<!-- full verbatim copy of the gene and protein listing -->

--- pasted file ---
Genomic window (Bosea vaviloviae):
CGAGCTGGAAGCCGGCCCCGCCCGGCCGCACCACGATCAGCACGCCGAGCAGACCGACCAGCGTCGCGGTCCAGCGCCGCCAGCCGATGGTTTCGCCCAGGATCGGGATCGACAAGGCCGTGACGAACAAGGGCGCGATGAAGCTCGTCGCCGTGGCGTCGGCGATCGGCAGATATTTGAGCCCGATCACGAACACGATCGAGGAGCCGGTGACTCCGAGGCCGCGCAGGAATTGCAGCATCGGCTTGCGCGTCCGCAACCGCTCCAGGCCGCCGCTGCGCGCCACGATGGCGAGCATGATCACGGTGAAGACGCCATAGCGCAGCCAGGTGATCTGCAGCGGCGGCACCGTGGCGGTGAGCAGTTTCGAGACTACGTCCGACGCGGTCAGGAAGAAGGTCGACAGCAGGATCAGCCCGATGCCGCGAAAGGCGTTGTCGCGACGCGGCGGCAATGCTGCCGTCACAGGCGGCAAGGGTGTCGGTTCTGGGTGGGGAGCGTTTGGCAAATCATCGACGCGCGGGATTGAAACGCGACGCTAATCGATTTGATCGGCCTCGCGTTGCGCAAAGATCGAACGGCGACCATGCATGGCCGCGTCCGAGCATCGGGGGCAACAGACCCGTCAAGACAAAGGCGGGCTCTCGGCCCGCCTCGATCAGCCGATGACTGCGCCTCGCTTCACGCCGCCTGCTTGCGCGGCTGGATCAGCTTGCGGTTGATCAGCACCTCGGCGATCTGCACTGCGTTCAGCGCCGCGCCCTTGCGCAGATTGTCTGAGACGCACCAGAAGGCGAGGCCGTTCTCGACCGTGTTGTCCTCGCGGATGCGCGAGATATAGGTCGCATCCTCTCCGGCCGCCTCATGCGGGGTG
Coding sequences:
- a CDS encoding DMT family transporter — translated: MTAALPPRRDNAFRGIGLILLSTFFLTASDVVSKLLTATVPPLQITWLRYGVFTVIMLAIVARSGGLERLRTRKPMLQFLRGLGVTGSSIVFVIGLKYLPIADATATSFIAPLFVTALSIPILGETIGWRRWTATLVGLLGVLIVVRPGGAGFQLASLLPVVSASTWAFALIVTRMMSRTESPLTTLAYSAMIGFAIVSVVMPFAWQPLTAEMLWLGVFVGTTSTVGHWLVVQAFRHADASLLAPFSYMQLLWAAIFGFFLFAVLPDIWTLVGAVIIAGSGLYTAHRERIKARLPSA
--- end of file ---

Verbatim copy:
Genomic window (Bosea vaviloviae):
CGAGCTGGAAGCCGGCCCCGCCCGGCCGCACCACGATCAGCACGCCGAGCAGACCGACCAGCGTCGCGGTCCAGCGCCGCCAGCCGATGGTTTCGCCCAGGATCGGGATCGACAAGGCCGTGACGAACAAGGGCGCGATGAAGCTCGTCGCCGTGGCGTCGGCGATCGGCAGATATTTGAGCCCGATCACGAACACGATCGAGGAGCCGGTGACTCCGAGGCCGCGCAGGAATTGCAGCATCGGCTTGCGCGTCCGCAACCGCTCCAGGCCGCCGCTGCGCGCCACGATGGCGAGCATGATCACGGTGAAGACGCCATAGCGCAGCCAGGTGATCTGCAGCGGCGGCACCGTGGCGGTGAGCAGTTTCGAGACTACGTCCGACGCGGTCAGGAAGAAGGTCGACAGCAGGATCAGCCCGATGCCGCGAAAGGCGTTGTCGCGACGCGGCGGCAATGCTGCCGTCACAGGCGGCAAGGGTGTCGGTTCTGGGTGGGGAGCGTTTGGCAAATCATCGACGCGCGGGATTGAAACGCGACGCTAATCGATTTGATCGGCCTCGCGTTGCGCAAAGATCGAACGGCGACCATGCATGGCCGCGTCCGAGCATCGGGGGCAACAGACCCGTCAAGACAAAGGCGGGCTCTCGGCCCGCCTCGATCAGCCGATGACTGCGCCTCGCTTCACGCCGCCTGCTTGCGCGGCTGGATCAGCTTGCGGTTGATCAGCACCTCGGCGATCTGCACTGCGTTCAGCGCCGCGCCCTTGCGCAGATTGTCTGAGACGCACCAGAAGGCGAGGCCGTTCTCGACCGTGTTGTCCTCGCGGATGCGCGAGATATAGGTCGCATCCTCTCCGGCCGCCTCATGCGGGGTG
Coding sequences:
- a CDS encoding DMT family transporter — translated: MTAALPPRRDNAFRGIGLILLSTFFLTASDVVSKLLTATVPPLQITWLRYGVFTVIMLAIVARSGGLERLRTRKPMLQFLRGLGVTGSSIVFVIGLKYLPIADATATSFIAPLFVTALSIPILGETIGWRRWTATLVGLLGVLIVVRPGGAGFQLASLLPVVSASTWAFALIVTRMMSRTESPLTTLAYSAMIGFAIVSVVMPFAWQPLTAEMLWLGVFVGTTSTVGHWLVVQAFRHADASLLAPFSYMQLLWAAIFGFFLFAVLPDIWTLVGAVIIAGSGLYTAHRERIKARLPSA